…Telegraph Avenue aligns itself more with [Chabon’s] earlier pre-Marvel novels — about real people in the real world, such as in the remarkable Wonder Boys — yet he’s stuck with his over-the-top hyperactive style of recent years. It’s the equivalent of Michael Bay directing a romantic comedy. It may be entertaining, and there may be a great story buried beneath the special effects and explosions, but it doesn’t track.

I think Percy is using the wrong metaphor.  Despite my earlier movie simile, I don’t see the sentences as “the equivalent of Michael Bay”—big, dumb, show-offy spectacle—at all.  Instead, I hear them, and, in keeping with the novel’s recurring use of real songs to provide a quasi-soundtrack to accompany the story, the sentences sound like Charlie Parker or early Miles Davis. (Percy compares them with Sergeant Pepper, which I can see, but that comparison contradicts what he also suggests about Chabon’s show-offy virtuosity.) Sometimes I hear Frank Zappa, when it gets far out.  And mostly Chabon sound like a hyperarticulate yet dreamy poet more than a realist novelist. Typed differently, the opening page passage (or again, really, any of them) begins to look and sound like Allen Ginsberg, except I suppose for the Gamera part, which I’ll excise:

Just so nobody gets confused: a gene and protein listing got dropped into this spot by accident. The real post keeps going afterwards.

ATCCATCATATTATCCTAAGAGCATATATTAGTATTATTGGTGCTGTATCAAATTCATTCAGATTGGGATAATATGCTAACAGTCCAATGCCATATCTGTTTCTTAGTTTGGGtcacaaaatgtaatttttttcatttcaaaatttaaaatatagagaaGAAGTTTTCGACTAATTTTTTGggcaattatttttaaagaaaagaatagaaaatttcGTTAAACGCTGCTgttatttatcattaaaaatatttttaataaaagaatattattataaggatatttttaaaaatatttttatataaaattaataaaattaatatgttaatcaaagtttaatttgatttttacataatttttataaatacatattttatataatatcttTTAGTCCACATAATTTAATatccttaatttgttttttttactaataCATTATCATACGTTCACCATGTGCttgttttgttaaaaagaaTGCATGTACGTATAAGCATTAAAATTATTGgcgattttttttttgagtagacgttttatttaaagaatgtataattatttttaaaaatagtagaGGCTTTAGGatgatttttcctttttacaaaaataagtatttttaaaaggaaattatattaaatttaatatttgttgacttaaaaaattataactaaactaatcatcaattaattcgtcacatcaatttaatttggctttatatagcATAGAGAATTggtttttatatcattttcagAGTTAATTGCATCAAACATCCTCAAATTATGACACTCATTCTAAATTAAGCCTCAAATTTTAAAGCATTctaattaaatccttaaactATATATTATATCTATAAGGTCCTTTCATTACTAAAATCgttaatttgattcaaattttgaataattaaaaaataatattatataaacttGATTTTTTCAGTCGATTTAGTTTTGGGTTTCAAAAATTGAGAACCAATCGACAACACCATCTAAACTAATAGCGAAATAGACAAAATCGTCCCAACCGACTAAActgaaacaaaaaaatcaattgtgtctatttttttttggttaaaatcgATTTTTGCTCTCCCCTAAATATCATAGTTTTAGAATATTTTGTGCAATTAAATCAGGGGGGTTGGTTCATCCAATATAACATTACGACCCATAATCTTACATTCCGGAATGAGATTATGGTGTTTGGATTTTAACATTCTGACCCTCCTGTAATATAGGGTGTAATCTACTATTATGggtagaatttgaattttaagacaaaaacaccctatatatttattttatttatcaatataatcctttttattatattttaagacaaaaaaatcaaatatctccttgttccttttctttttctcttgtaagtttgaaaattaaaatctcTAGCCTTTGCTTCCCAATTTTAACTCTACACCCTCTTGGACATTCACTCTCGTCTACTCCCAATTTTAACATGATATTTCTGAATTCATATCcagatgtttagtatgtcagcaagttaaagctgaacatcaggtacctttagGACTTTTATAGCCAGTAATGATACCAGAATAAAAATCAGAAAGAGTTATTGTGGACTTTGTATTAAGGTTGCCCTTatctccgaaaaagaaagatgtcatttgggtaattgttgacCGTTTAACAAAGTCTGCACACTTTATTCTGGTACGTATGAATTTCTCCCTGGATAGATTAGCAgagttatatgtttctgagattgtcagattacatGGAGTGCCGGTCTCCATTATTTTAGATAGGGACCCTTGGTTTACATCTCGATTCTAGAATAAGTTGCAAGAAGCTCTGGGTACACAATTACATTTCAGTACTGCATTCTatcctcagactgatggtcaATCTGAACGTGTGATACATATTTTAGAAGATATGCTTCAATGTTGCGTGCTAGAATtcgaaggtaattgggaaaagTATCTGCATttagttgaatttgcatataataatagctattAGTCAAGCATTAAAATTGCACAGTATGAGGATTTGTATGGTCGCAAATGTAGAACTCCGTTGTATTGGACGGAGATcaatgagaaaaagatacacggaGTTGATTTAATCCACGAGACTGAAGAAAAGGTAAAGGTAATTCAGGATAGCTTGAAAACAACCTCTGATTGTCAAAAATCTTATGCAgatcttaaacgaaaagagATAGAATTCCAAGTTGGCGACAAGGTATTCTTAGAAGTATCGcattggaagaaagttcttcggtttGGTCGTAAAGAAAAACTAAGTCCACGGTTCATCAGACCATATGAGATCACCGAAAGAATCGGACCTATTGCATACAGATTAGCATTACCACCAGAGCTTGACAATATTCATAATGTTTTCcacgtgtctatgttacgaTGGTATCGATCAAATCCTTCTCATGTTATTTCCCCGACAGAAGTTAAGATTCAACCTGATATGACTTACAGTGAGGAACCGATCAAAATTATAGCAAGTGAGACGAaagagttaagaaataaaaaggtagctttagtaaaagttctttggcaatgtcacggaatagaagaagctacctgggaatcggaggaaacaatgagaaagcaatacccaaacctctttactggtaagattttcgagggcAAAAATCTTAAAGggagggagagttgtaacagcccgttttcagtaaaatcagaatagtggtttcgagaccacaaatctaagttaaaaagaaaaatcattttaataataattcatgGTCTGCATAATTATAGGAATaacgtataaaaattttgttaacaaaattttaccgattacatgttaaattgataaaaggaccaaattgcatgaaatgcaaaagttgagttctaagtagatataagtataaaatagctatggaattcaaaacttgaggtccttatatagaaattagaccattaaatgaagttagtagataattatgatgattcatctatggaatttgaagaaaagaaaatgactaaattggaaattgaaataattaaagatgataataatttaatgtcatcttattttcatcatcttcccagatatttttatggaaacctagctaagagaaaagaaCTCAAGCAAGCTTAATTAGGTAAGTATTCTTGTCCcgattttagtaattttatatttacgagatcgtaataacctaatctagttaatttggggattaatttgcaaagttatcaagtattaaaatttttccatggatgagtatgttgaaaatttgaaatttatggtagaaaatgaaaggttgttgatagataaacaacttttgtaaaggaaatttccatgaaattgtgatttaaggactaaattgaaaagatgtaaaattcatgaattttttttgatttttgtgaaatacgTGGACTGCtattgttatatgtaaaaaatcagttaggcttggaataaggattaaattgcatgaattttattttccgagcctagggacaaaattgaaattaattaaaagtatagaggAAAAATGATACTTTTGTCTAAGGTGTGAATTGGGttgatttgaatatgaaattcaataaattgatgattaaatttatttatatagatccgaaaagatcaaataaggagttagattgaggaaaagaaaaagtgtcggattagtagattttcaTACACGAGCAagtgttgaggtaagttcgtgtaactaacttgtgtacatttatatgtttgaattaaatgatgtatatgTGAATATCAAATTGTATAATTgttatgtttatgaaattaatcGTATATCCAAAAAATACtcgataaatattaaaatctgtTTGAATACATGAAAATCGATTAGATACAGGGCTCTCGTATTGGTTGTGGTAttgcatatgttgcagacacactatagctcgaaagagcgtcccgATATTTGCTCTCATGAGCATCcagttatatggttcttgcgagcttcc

Moonfaced, mountainous, moderately stoned,

Archie Stallings manned

The front counter of Brokeland Records,

 Holding a random baby,

 Wearing a tan corduroy suit over a pumpkin-bright turtleneck that reinforced his

Noted yet not

Disadvantageous resemblance …